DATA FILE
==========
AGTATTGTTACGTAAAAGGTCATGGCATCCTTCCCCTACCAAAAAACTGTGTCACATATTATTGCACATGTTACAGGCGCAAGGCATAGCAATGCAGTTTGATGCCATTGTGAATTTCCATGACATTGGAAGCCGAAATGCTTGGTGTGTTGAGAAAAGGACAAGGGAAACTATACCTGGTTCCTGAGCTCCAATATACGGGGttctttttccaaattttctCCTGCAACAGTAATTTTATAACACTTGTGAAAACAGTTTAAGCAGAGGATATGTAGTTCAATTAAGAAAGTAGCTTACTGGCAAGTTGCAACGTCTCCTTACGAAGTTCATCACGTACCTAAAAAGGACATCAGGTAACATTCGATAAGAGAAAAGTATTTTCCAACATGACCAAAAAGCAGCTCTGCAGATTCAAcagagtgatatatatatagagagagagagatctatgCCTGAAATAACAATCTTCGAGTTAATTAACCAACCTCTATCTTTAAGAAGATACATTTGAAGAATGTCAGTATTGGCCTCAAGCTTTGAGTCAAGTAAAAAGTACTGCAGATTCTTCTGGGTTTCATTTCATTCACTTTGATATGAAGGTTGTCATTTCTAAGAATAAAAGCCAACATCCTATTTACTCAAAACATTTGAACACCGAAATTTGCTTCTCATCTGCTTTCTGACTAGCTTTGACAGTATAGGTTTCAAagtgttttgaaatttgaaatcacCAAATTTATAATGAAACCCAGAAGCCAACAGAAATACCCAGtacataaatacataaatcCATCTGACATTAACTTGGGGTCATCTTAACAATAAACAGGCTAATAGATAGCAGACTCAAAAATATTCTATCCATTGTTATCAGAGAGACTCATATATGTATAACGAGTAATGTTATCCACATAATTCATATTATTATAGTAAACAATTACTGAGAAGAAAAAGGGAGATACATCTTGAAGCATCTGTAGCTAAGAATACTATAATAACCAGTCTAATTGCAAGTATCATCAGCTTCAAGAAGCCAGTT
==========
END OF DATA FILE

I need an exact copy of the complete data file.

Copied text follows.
AGTATTGTTACGTAAAAGGTCATGGCATCCTTCCCCTACCAAAAAACTGTGTCACATATTATTGCACATGTTACAGGCGCAAGGCATAGCAATGCAGTTTGATGCCATTGTGAATTTCCATGACATTGGAAGCCGAAATGCTTGGTGTGTTGAGAAAAGGACAAGGGAAACTATACCTGGTTCCTGAGCTCCAATATACGGGGttctttttccaaattttctCCTGCAACAGTAATTTTATAACACTTGTGAAAACAGTTTAAGCAGAGGATATGTAGTTCAATTAAGAAAGTAGCTTACTGGCAAGTTGCAACGTCTCCTTACGAAGTTCATCACGTACCTAAAAAGGACATCAGGTAACATTCGATAAGAGAAAAGTATTTTCCAACATGACCAAAAAGCAGCTCTGCAGATTCAAcagagtgatatatatatagagagagagagatctatgCCTGAAATAACAATCTTCGAGTTAATTAACCAACCTCTATCTTTAAGAAGATACATTTGAAGAATGTCAGTATTGGCCTCAAGCTTTGAGTCAAGTAAAAAGTACTGCAGATTCTTCTGGGTTTCATTTCATTCACTTTGATATGAAGGTTGTCATTTCTAAGAATAAAAGCCAACATCCTATTTACTCAAAACATTTGAACACCGAAATTTGCTTCTCATCTGCTTTCTGACTAGCTTTGACAGTATAGGTTTCAAagtgttttgaaatttgaaatcacCAAATTTATAATGAAACCCAGAAGCCAACAGAAATACCCAGtacataaatacataaatcCATCTGACATTAACTTGGGGTCATCTTAACAATAAACAGGCTAATAGATAGCAGACTCAAAAATATTCTATCCATTGTTATCAGAGAGACTCATATATGTATAACGAGTAATGTTATCCACATAATTCATATTATTATAGTAAACAATTACTGAGAAGAAAAAGGGAGATACATCTTGAAGCATCTGTAGCTAAGAATACTATAATAACCAGTCTAATTGCAAGTATCATCAGCTTCAAGAAGCCAGTT